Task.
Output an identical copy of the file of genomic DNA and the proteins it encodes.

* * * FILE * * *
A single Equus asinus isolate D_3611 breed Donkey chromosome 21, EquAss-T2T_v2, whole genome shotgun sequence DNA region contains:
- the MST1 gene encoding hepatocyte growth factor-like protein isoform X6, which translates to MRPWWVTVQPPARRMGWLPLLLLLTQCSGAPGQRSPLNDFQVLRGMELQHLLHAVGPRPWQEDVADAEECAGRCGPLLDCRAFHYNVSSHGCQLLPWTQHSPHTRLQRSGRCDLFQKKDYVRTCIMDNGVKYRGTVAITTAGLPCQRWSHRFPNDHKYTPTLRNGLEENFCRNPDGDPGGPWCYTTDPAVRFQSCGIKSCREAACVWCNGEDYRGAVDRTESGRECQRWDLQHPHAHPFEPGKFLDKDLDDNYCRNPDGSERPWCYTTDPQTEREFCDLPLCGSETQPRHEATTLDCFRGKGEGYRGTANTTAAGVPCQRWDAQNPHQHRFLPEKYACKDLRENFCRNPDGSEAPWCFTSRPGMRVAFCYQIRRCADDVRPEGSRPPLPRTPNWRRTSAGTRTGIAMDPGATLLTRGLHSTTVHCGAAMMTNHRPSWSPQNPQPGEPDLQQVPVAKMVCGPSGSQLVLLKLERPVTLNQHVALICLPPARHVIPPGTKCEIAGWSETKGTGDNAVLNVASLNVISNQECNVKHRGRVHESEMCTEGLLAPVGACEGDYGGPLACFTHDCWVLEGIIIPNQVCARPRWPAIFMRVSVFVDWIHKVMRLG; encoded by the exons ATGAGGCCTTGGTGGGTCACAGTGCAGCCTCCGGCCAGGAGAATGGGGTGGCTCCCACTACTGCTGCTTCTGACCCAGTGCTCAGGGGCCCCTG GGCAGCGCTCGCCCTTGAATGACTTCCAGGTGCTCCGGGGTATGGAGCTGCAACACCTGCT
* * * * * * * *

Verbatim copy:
A single Equus asinus isolate D_3611 breed Donkey chromosome 21, EquAss-T2T_v2, whole genome shotgun sequence DNA region contains:
- the MST1 gene encoding hepatocyte growth factor-like protein isoform X6, which translates to MRPWWVTVQPPARRMGWLPLLLLLTQCSGAPGQRSPLNDFQVLRGMELQHLLHAVGPRPWQEDVADAEECAGRCGPLLDCRAFHYNVSSHGCQLLPWTQHSPHTRLQRSGRCDLFQKKDYVRTCIMDNGVKYRGTVAITTAGLPCQRWSHRFPNDHKYTPTLRNGLEENFCRNPDGDPGGPWCYTTDPAVRFQSCGIKSCREAACVWCNGEDYRGAVDRTESGRECQRWDLQHPHAHPFEPGKFLDKDLDDNYCRNPDGSERPWCYTTDPQTEREFCDLPLCGSETQPRHEATTLDCFRGKGEGYRGTANTTAAGVPCQRWDAQNPHQHRFLPEKYACKDLRENFCRNPDGSEAPWCFTSRPGMRVAFCYQIRRCADDVRPEGSRPPLPRTPNWRRTSAGTRTGIAMDPGATLLTRGLHSTTVHCGAAMMTNHRPSWSPQNPQPGEPDLQQVPVAKMVCGPSGSQLVLLKLERPVTLNQHVALICLPPARHVIPPGTKCEIAGWSETKGTGDNAVLNVASLNVISNQECNVKHRGRVHESEMCTEGLLAPVGACEGDYGGPLACFTHDCWVLEGIIIPNQVCARPRWPAIFMRVSVFVDWIHKVMRLG; encoded by the exons ATGAGGCCTTGGTGGGTCACAGTGCAGCCTCCGGCCAGGAGAATGGGGTGGCTCCCACTACTGCTGCTTCTGACCCAGTGCTCAGGGGCCCCTG GGCAGCGCTCGCCCTTGAATGACTTCCAGGTGCTCCGGGGTATGGAGCTGCAACACCTGCT